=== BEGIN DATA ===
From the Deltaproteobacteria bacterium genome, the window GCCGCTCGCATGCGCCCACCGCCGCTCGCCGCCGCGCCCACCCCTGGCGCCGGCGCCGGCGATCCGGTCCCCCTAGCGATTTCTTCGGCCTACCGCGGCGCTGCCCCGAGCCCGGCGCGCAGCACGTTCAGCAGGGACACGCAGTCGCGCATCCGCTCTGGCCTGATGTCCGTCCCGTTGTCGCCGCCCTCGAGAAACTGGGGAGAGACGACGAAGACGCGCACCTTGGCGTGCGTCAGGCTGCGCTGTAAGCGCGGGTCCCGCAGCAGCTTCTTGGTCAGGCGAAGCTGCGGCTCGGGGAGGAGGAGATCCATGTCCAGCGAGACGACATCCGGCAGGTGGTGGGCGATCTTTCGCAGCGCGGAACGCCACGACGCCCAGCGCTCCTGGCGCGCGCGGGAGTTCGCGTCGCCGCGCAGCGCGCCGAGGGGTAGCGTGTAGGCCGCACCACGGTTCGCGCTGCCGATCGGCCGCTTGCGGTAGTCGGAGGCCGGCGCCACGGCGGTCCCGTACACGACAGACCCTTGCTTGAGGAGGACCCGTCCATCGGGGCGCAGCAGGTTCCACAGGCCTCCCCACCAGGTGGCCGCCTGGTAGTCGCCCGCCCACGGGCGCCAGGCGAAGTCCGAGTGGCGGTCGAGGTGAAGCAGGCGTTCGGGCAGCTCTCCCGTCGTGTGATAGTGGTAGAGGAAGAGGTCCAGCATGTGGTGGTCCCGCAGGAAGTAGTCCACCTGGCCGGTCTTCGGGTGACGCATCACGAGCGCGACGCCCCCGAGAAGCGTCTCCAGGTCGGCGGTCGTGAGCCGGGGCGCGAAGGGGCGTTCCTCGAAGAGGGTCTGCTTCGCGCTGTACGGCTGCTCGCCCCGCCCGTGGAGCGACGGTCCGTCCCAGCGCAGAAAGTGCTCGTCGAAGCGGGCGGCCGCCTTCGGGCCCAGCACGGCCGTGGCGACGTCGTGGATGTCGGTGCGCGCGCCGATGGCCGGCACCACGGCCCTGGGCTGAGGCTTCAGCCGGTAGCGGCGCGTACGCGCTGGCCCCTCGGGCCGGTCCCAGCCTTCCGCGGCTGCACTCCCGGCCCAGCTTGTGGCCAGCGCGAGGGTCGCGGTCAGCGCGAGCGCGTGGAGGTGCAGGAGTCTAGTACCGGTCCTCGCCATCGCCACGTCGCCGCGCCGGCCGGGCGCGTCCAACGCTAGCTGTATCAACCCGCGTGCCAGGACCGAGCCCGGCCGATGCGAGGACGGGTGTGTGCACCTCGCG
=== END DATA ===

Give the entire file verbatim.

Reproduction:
From the Deltaproteobacteria bacterium genome, the window GCCGCTCGCATGCGCCCACCGCCGCTCGCCGCCGCGCCCACCCCTGGCGCCGGCGCCGGCGATCCGGTCCCCCTAGCGATTTCTTCGGCCTACCGCGGCGCTGCCCCGAGCCCGGCGCGCAGCACGTTCAGCAGGGACACGCAGTCGCGCATCCGCTCTGGCCTGATGTCCGTCCCGTTGTCGCCGCCCTCGAGAAACTGGGGAGAGACGACGAAGACGCGCACCTTGGCGTGCGTCAGGCTGCGCTGTAAGCGCGGGTCCCGCAGCAGCTTCTTGGTCAGGCGAAGCTGCGGCTCGGGGAGGAGGAGATCCATGTCCAGCGAGACGACATCCGGCAGGTGGTGGGCGATCTTTCGCAGCGCGGAACGCCACGACGCCCAGCGCTCCTGGCGCGCGCGGGAGTTCGCGTCGCCGCGCAGCGCGCCGAGGGGTAGCGTGTAGGCCGCACCACGGTTCGCGCTGCCGATCGGCCGCTTGCGGTAGTCGGAGGCCGGCGCCACGGCGGTCCCGTACACGACAGACCCTTGCTTGAGGAGGACCCGTCCATCGGGGCGCAGCAGGTTCCACAGGCCTCCCCACCAGGTGGCCGCCTGGTAGTCGCCCGCCCACGGGCGCCAGGCGAAGTCCGAGTGGCGGTCGAGGTGAAGCAGGCGTTCGGGCAGCTCTCCCGTCGTGTGATAGTGGTAGAGGAAGAGGTCCAGCATGTGGTGGTCCCGCAGGAAGTAGTCCACCTGGCCGGTCTTCGGGTGACGCATCACGAGCGCGACGCCCCCGAGAAGCGTCTCCAGGTCGGCGGTCGTGAGCCGGGGCGCGAAGGGGCGTTCCTCGAAGAGGGTCTGCTTCGCGCTGTACGGCTGCTCGCCCCGCCCGTGGAGCGACGGTCCGTCCCAGCGCAGAAAGTGCTCGTCGAAGCGGGCGGCCGCCTTCGGGCCCAGCACGGCCGTGGCGACGTCGTGGATGTCGGTGCGCGCGCCGATGGCCGGCACCACGGCCCTGGGCTGAGGCTTCAGCCGGTAGCGGCGCGTACGCGCTGGCCCCTCGGGCCGGTCCCAGCCTTCCGCGGCTGCACTCCCGGCCCAGCTTGTGGCCAGCGCGAGGGTCGCGGTCAGCGCGAGCGCGTGGAGGTGCAGGAGTCTAGTACCGGTCCTCGCCATCGCCACGTCGCCGCGCCGGCCGGGCGCGTCCAACGCTAGCTGTATCAACCCGCGTGCCAGGACCGAGCCCGGCCGATGCGAGGACGGGTGTGTGCACCTCGCG